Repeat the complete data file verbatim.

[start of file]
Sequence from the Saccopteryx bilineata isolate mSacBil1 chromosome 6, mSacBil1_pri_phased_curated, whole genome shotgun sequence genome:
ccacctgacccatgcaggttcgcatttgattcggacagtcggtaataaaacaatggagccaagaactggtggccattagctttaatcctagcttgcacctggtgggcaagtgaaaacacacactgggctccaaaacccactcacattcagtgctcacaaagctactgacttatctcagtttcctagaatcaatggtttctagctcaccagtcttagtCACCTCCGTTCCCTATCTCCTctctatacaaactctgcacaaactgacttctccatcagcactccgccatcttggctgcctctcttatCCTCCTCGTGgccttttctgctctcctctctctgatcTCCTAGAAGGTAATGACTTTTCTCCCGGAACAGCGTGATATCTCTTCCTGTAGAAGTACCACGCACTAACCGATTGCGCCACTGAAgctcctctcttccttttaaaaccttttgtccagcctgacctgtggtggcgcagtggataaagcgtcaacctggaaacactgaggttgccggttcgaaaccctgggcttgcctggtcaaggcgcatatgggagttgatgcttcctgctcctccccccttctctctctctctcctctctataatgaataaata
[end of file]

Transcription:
Sequence from the Saccopteryx bilineata isolate mSacBil1 chromosome 6, mSacBil1_pri_phased_curated, whole genome shotgun sequence genome:
ccacctgacccatgcaggttcgcatttgattcggacagtcggtaataaaacaatggagccaagaactggtggccattagctttaatcctagcttgcacctggtgggcaagtgaaaacacacactgggctccaaaacccactcacattcagtgctcacaaagctactgacttatctcagtttcctagaatcaatggtttctagctcaccagtcttagtCACCTCCGTTCCCTATCTCCTctctatacaaactctgcacaaactgacttctccatcagcactccgccatcttggctgcctctcttatCCTCCTCGTGgccttttctgctctcctctctctgatcTCCTAGAAGGTAATGACTTTTCTCCCGGAACAGCGTGATATCTCTTCCTGTAGAAGTACCACGCACTAACCGATTGCGCCACTGAAgctcctctcttccttttaaaaccttttgtccagcctgacctgtggtggcgcagtggataaagcgtcaacctggaaacactgaggttgccggttcgaaaccctgggcttgcctggtcaaggcgcatatgggagttgatgcttcctgctcctccccccttctctctctctctcctctctataatgaataaata